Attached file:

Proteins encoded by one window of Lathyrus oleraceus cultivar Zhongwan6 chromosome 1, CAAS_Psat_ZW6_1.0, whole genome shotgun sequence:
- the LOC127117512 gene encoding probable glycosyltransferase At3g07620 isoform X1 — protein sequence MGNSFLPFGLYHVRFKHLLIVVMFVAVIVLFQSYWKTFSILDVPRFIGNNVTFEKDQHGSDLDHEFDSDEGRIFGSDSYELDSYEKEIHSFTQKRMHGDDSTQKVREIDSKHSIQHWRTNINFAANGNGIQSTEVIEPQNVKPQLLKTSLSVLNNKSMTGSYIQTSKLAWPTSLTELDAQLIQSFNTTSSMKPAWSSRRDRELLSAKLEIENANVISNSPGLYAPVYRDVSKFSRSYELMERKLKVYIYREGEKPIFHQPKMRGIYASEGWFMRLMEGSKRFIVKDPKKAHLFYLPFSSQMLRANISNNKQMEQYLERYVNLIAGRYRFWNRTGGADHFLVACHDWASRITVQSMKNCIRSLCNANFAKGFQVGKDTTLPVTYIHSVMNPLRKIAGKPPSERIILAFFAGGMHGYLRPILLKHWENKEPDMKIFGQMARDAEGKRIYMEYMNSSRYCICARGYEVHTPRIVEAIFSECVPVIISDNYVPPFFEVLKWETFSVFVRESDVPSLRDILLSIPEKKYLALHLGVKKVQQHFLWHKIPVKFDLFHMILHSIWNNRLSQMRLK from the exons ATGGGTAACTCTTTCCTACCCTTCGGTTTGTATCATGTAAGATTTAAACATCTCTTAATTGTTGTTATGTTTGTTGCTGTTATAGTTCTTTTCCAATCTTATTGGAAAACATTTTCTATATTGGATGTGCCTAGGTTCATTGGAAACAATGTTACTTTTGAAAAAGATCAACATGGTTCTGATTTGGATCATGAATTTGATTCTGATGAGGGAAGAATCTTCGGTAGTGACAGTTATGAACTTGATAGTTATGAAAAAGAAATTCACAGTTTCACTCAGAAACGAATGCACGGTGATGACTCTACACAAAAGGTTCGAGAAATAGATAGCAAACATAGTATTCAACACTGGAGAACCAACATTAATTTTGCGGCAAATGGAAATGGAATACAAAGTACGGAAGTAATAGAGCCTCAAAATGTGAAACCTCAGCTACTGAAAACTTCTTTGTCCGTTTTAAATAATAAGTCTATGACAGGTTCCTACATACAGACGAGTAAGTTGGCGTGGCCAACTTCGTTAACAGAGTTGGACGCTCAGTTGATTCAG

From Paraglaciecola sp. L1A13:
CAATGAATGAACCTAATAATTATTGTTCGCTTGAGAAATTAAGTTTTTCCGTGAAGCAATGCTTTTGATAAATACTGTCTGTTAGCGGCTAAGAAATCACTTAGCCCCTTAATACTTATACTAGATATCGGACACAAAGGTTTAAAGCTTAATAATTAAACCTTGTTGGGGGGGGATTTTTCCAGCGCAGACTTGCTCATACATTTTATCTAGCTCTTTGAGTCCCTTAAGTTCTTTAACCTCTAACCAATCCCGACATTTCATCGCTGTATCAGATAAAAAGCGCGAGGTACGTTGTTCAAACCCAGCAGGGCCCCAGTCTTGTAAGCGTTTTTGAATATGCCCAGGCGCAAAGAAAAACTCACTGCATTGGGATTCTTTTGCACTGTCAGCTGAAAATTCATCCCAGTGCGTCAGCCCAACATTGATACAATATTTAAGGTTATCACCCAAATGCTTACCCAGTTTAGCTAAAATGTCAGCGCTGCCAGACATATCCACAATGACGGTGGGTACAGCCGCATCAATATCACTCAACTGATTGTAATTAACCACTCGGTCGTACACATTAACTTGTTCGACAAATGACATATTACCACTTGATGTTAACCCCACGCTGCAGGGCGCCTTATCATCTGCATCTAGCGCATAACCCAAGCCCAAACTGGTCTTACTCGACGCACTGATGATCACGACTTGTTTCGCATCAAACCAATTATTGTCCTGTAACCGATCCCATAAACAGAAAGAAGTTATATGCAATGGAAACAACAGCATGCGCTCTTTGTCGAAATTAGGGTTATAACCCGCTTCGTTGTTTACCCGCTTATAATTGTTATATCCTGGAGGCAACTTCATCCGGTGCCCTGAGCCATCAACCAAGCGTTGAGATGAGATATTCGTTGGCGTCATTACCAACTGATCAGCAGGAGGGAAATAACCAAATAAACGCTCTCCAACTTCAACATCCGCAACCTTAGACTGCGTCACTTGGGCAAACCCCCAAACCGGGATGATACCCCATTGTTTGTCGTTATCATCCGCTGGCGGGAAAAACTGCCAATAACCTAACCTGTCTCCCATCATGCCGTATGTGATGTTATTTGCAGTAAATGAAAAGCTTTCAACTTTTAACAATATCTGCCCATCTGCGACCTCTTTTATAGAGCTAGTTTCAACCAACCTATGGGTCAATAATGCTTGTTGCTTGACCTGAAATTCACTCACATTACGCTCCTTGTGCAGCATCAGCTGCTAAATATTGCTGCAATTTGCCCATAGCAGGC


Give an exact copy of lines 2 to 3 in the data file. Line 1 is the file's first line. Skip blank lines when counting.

- the LOC127117512 gene encoding probable glycosyltransferase At3g07620 isoform X1 — protein sequence MGNSFLPFGLYHVRFKHLLIVVMFVAVIVLFQSYWKTFSILDVPRFIGNNVTFEKDQHGSDLDHEFDSDEGRIFGSDSYELDSYEKEIHSFTQKRMHGDDSTQKVREIDSKHSIQHWRTNINFAANGNGIQSTEVIEPQNVKPQLLKTSLSVLNNKSMTGSYIQTSKLAWPTSLTELDAQLIQSFNTTSSMKPAWSSRRDRELLSAKLEIENANVISNSPGLYAPVYRDVSKFSRSYELMERKLKVYIYREGEKPIFHQPKMRGIYASEGWFMRLMEGSKRFIVKDPKKAHLFYLPFSSQMLRANISNNKQMEQYLERYVNLIAGRYRFWNRTGGADHFLVACHDWASRITVQSMKNCIRSLCNANFAKGFQVGKDTTLPVTYIHSVMNPLRKIAGKPPSERIILAFFAGGMHGYLRPILLKHWENKEPDMKIFGQMARDAEGKRIYMEYMNSSRYCICARGYEVHTPRIVEAIFSECVPVIISDNYVPPFFEVLKWETFSVFVRESDVPSLRDILLSIPEKKYLALHLGVKKVQQHFLWHKIPVKFDLFHMILHSIWNNRLSQMRLK from the exons ATGGGTAACTCTTTCCTACCCTTCGGTTTGTATCATGTAAGATTTAAACATCTCTTAATTGTTGTTATGTTTGTTGCTGTTATAGTTCTTTTCCAATCTTATTGGAAAACATTTTCTATATTGGATGTGCCTAGGTTCATTGGAAACAATGTTACTTTTGAAAAAGATCAACATGGTTCTGATTTGGATCATGAATTTGATTCTGATGAGGGAAGAATCTTCGGTAGTGACAGTTATGAACTTGATAGTTATGAAAAAGAAATTCACAGTTTCACTCAGAAACGAATGCACGGTGATGACTCTACACAAAAGGTTCGAGAAATAGATAGCAAACATAGTATTCAACACTGGAGAACCAACATTAATTTTGCGGCAAATGGAAATGGAATACAAAGTACGGAAGTAATAGAGCCTCAAAATGTGAAACCTCAGCTACTGAAAACTTCTTTGTCCGTTTTAAATAATAAGTCTATGACAGGTTCCTACATACAGACGAGTAAGTTGGCGTGGCCAACTTCGTTAACAGAGTTGGACGCTCAGTTGATTCAG

From Paraglaciecola sp. L1A13: